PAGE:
2012 started with a bang, and a sneeze and a cough.  Yes, I awoke on the first day of the New Year with a head cold, and I didn’t even punish my body the night before. Upon cracking one eye open and acknowledging a sore throat, my first thought was, “No freaking way.” I usually get sick once a year, and almost like clockwork this happens each fall.  2011 did not disappoint in that regard because you see, I had a nasty case of of the head/chest flu back in November. So, apparently sick again, I questioned how could I be not only soccumb twice in one year, but within a mere month and a half of my last bout with less than perfect health? Then someone reminded me that this is a new year, and thus I did not catch a bug twice in the same year. AND, since I only get sick once a year, I’ve got 11 months of cold-free existence to enjoy. Life is good, or rather it will be after I get rid of this annoying cold.

The Skykomish War Horse

Not one to whine be deterred by a little cold, I accepted an invitation to go fishing on January 2nd. Steelhead fishing, to be sure. On the Skykomish river with my friend Brian Page, who, until he recently got a job at Boeing, was a full-time fishing guide (Steelhead Fly Anglers). He hasn’t abandoned that, but putting rivets into 777’s has dramatically cut into his time to be on the water. Knowing that time on the water is a precious commodity, I felt pretty honored to be invited along. After I realized that he really just needed me to be a shuttle driver, we put in at the town of Sultan and floated downstream in The Skykomish War Horse (Brian’s boat). The boat isn’t really named that– I just added War Horse to pick up a few Google hits based on the popular movie currently out in theaters: War Horse). But Skykomish War Horse has a nice ring to it, wouldn’t you say? War Horse.

Brian was the one to teach me Spey casting a few years ago, and each time we fish together I’m sure he’s rather proud of his student he rolls his eyes and wonders how he could have failed so miserably. I get the fly on the water, mind you, but it’s not pretty.  At one point  during our recent trip, Brian was fishing the tail of a run, some 30 yards below me.  On a particularly bad cast I blew my anchor and there resulted a collision between my backside and the fly. Goretex makes for superb accoustics and the impact resonated downstream, yielding a snicker and, “I heard that one!” from Brian. To my credit, it was the only time I hit myself with a fly all day long.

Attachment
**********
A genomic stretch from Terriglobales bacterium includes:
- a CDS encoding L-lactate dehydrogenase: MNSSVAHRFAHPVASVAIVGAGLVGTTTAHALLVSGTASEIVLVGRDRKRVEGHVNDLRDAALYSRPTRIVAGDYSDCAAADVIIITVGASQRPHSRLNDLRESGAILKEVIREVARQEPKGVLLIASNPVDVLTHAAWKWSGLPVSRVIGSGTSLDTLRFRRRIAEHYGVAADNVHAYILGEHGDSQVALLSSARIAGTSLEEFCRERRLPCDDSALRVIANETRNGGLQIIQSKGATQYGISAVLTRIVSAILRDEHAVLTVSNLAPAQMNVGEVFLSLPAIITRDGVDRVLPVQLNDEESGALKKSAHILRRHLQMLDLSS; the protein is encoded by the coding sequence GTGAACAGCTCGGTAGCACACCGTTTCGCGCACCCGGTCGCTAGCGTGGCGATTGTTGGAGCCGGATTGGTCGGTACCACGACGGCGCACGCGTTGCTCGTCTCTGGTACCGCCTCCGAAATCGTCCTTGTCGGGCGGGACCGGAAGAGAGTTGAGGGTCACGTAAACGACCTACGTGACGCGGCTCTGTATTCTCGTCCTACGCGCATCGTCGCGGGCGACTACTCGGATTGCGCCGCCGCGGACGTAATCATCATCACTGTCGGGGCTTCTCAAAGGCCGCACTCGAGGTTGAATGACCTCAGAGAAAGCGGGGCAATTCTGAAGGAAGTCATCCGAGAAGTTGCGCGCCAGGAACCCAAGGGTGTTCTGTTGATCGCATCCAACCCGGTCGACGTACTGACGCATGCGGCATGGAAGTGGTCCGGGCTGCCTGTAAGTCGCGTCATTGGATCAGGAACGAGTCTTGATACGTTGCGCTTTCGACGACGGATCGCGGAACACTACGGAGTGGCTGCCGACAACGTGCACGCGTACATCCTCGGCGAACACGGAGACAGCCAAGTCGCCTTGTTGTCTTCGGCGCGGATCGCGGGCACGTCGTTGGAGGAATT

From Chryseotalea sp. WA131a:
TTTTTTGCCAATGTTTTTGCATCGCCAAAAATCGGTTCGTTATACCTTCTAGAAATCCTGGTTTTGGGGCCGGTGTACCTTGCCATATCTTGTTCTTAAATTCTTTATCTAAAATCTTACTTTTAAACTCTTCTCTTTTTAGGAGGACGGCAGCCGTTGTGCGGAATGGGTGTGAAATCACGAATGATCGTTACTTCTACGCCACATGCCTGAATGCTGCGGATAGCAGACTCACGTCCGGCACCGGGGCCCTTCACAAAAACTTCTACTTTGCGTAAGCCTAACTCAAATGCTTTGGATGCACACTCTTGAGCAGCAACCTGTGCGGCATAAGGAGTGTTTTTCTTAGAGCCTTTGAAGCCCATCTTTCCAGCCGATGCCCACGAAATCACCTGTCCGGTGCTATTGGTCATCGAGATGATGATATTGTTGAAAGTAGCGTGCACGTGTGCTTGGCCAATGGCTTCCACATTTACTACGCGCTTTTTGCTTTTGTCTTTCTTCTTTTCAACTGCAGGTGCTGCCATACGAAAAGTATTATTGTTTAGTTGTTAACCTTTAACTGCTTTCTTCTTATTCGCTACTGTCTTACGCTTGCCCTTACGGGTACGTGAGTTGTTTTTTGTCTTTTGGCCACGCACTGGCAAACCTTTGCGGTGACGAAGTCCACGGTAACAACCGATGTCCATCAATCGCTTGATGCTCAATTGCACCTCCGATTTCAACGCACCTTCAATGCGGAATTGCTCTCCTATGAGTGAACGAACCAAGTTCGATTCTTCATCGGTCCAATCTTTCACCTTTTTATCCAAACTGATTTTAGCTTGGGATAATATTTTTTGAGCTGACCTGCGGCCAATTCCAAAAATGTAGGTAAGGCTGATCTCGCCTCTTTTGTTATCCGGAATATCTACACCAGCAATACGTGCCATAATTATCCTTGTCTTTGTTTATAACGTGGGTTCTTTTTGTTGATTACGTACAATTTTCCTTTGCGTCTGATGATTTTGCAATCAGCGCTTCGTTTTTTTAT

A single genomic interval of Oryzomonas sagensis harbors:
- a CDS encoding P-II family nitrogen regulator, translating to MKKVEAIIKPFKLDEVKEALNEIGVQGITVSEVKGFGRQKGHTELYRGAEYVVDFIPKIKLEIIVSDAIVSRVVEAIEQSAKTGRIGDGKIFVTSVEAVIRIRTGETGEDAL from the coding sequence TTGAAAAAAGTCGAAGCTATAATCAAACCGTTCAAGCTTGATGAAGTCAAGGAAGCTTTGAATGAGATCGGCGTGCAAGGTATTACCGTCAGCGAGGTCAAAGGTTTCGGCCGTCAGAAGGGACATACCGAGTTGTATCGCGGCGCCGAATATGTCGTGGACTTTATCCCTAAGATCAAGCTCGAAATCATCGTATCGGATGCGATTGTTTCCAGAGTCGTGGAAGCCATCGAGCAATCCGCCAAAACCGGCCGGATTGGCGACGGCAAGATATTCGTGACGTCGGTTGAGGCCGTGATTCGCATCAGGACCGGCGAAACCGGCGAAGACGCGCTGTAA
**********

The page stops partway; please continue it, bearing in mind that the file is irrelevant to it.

There is an eagle in this photo.

As we floated from run to run, where we plied the waters for fish that weren’t apparently there, we observed numerous bald eagles perched lazily in trees. The magnificent scavengers didn’t appear to be actively searching for their next meal, and I’m always amazed that these birds find enough food to sustain themselves since the last salmon carcasses have long since washed away and the nearest land fill is nowhere near. As evidenced by the photo above, it was a cool, gray day. Typical of Pacific Northwest winters. Typical winter steelhead fishing weather, if not a little bit warmer than normal. The air temperature wasn’t terribly unpleasant as the day topped out in the mid to upper 40’s. It rained on us, but not until the last hour of the day and even then it wasn’t much to note. The water temperature hovered right at 40 degrees, which isn’t terribly cold until you’ve stood in it for an hour, taking only a couple of short steps every other cast, which isn’t enough movement to keep the toes from turning numb. The good thing about cold feet is that it takes your mind off how cold your fingers have grown. Luckily, hand warmers in the pockets of your jacket are a welcome treat, until the dampness of one’s fingers renders the hand warmers useless. Oh well, there’s still the full thermos of hot coffee to look forward to, until you’re reminded that caffeine is a diuretic. Thank God (or Dan Bailey) for zippered waders.

My fly box, minus a few deductions.

Being a holiday for apparently the entire state of Washington, the river was not devoid of other anglers. Still we were able to fish all but one run we wanted to. This particular run–the one I wanted to fish–has been good to me, or at least it was on one occasion a couple of years ago when, on Superbowl Sunday, I landed a bright 28″ hen within minutes of my buddy yarding a 39″ chrome buck out of the same run.  I’d liked to have fished that run, but Brian and I set up on the opposite bank and fished another run that is known to hold fish. This particular run is named after a government agency tasked with collecting taxes, and from what I can tell it’s aptly named because it will collect your money, or at least your flies. To that end I was audited and effortlessly signed over a handful of my flies in very short order. At least the guy fishing the other run, on the opposite side of the river, where I wanted to fish, wasn’t having any luck either.

A taxing hole.

A such went the remainder of the day:  cast, swing, strip, step, and repeat. Catching fish isn’t part of the steelhead angler’s expectations, so when it does happen–if it happens–it’s pretty special.  I’ll hold out for another time. The year is young, and I’ve already got my annual cold behind me.

By the way, I think I may need one of these to stave off the cold weather and keep me healthy as winter trudges on. I may not be able to grow The Beard I want, but now I can have the next best thing.